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Written by guest blogger Natalie Moore

While there’s a certain sense of accomplishment you get when you emerge from the forest after a long hike to scramble up an exposed summit, there’s another type of hike that’s even more rewarding. I’m talking about hikes that get you up to elevation quickly—that means a steep climb right off the bat—but then give you nonstop views, sometimes off both sides of the trail. In other words: a ridgeline hike.

Now, I’ve hiked Angel’s Landing in Zion National Park, arguably the country’s most badass ridge hike, as well as the Franconia Ridge Trail, the crown jewel of northeast ridge hikes that connects Mount Lafayette, Mount Lincoln and Little Haystack Mountain in New Hampshire’s White Mountains. So I feel qualified to say that, though Adirondack summits tend to be much more wooded than those two examples (Angel’s Landing is in the desert, after all), this region does indeed have its fair share of reputable ridgeline hikes. Here are the four of the best, starting with two in the beautiful Whiteface Region.

Whiteface Mountain

By far, the easiest way to get ridgeline hike views is to drive up Wilmington’s Whiteface Veterans’ Memorial Highway, which is open mid-May through mid-October, stop by the Castle Café and Gift Shop, and then begin your ascent up what many call the Stairway to Heaven. Also called the Stairway Ridge Trail and the Alpine Nature Trail, the fifth-of-a-mile trail brings scenery seekers up a partially manmade, partially natural staircase to the summit of Whiteface Mountain, the fifth highest peak in the Adirondack Park, and serves up unparalleled views of Lake Placid all the way.

Jay Mountain

Not to be confused with Jay Peak in northern Vermont, Jay Mountain is a bona fide ridge hike located in—yup—Jay, NY. While you can get spectacular views by stopping at the end of the marked trail 2.5 miles in (keep an eye out for Whiteface’s ski slopes in the distance!), you can keep going another mile-and-a-half along the ridge to the true summit of the 3,6000-foot peak. Keep an eye out for cairns, and beware if making the traverse in the wintertime—those snow drifts are no joke!

Looking down over mountainous forests from an Adirondack mountain summit.

You'll also find excellent ridge hikes a bit farther afield from the Whiteface Region, which makes a great base for all of your hiking adventures.

Big Slide Mountain

This one isn’t quite a ridge hike, but when you head south to Keene Valley and hike Big Slide via The Brothers, three smaller peaks leading up to the main attraction, there are so many viewpoints along the way that it might as well be. After hiking a fairly strenuous 1.5 miles from the Garden trailhead up to the first Brother, the trail gets a bit mellower as you ascend the next two Brothers before rising sharply up to the summit of Big Slide. At the top, you can choose to make your hike a loop and descend into Johns Brook Valley, or go back the way you came for the same views with much less huffing and puffing.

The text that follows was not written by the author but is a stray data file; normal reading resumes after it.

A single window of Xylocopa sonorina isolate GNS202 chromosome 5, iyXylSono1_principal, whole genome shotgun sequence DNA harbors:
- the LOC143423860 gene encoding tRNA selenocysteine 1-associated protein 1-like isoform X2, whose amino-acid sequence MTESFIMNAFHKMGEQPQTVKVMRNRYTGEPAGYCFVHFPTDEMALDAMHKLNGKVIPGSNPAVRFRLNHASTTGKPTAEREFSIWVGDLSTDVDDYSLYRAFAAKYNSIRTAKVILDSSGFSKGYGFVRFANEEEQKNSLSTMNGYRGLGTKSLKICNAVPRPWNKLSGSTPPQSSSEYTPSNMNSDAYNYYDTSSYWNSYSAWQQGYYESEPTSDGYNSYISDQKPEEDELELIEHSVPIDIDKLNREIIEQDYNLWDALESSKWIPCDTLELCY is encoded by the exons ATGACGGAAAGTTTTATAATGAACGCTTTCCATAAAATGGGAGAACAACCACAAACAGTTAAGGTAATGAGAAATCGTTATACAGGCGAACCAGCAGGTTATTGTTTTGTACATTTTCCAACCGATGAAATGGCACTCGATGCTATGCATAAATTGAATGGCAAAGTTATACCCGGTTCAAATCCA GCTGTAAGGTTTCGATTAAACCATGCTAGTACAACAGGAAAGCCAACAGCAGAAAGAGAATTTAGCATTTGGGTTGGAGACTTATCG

A trio of people stand on a mountain summit with large mountains in the background on a sunny summer day.

Rocky Peak Ridge

With “ridge” right in its name, Rocky Peak Ridge, located in the Lake Champlain Region but just a short drive from the Whiteface Region, is a shoo-in for this list. My favorite part about this hike, which is located in the Giant Mountain Wilderness, is that you can turn back whenever you want and feel satisfied with the views you saw. That is, one you get up to the ridgeline, of course. Whether you’re going all the way—a.k.a. slogging it from the Blueberry Cobbles trailhead all the way to Giant Mountain—or turning around at Rocky Peak or the even-more-manageable Bald Peak located 3.9 miles in, this hike is must for any serious Adirondack explorer.

A blonde woman descends a mountain trail surrounded by low, Alpine vegetation.
Rocky Peak Ridge
A smiling woman sits on an expanse of summit rock, hugging a black dog.
Everyone is all smiles on Bald Peak.

Pair your ridgeline hikes with the Whiteface Region's great lodging and dining options, and don't miss out on the region's many other naturally beautiful activities.


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